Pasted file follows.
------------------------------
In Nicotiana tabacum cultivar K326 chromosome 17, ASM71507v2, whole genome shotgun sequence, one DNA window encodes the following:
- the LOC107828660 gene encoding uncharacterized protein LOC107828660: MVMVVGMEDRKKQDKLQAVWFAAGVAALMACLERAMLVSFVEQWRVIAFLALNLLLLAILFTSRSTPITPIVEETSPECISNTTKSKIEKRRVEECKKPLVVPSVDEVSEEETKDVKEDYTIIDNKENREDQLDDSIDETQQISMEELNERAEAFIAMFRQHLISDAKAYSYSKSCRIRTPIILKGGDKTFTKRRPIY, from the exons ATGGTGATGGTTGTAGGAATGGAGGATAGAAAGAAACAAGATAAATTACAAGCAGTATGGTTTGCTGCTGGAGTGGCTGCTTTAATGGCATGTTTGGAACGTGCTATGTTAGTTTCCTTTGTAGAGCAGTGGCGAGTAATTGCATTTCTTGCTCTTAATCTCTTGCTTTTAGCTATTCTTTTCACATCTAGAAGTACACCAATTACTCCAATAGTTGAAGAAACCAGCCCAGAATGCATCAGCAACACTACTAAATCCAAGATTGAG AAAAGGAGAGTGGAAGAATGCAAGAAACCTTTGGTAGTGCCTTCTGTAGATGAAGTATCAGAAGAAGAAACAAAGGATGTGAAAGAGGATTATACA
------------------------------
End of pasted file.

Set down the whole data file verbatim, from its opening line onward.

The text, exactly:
In Nicotiana tabacum cultivar K326 chromosome 17, ASM71507v2, whole genome shotgun sequence, one DNA window encodes the following:
- the LOC107828660 gene encoding uncharacterized protein LOC107828660: MVMVVGMEDRKKQDKLQAVWFAAGVAALMACLERAMLVSFVEQWRVIAFLALNLLLLAILFTSRSTPITPIVEETSPECISNTTKSKIEKRRVEECKKPLVVPSVDEVSEEETKDVKEDYTIIDNKENREDQLDDSIDETQQISMEELNERAEAFIAMFRQHLISDAKAYSYSKSCRIRTPIILKGGDKTFTKRRPIY, from the exons ATGGTGATGGTTGTAGGAATGGAGGATAGAAAGAAACAAGATAAATTACAAGCAGTATGGTTTGCTGCTGGAGTGGCTGCTTTAATGGCATGTTTGGAACGTGCTATGTTAGTTTCCTTTGTAGAGCAGTGGCGAGTAATTGCATTTCTTGCTCTTAATCTCTTGCTTTTAGCTATTCTTTTCACATCTAGAAGTACACCAATTACTCCAATAGTTGAAGAAACCAGCCCAGAATGCATCAGCAACACTACTAAATCCAAGATTGAG AAAAGGAGAGTGGAAGAATGCAAGAAACCTTTGGTAGTGCCTTCTGTAGATGAAGTATCAGAAGAAGAAACAAAGGATGTGAAAGAGGATTATACA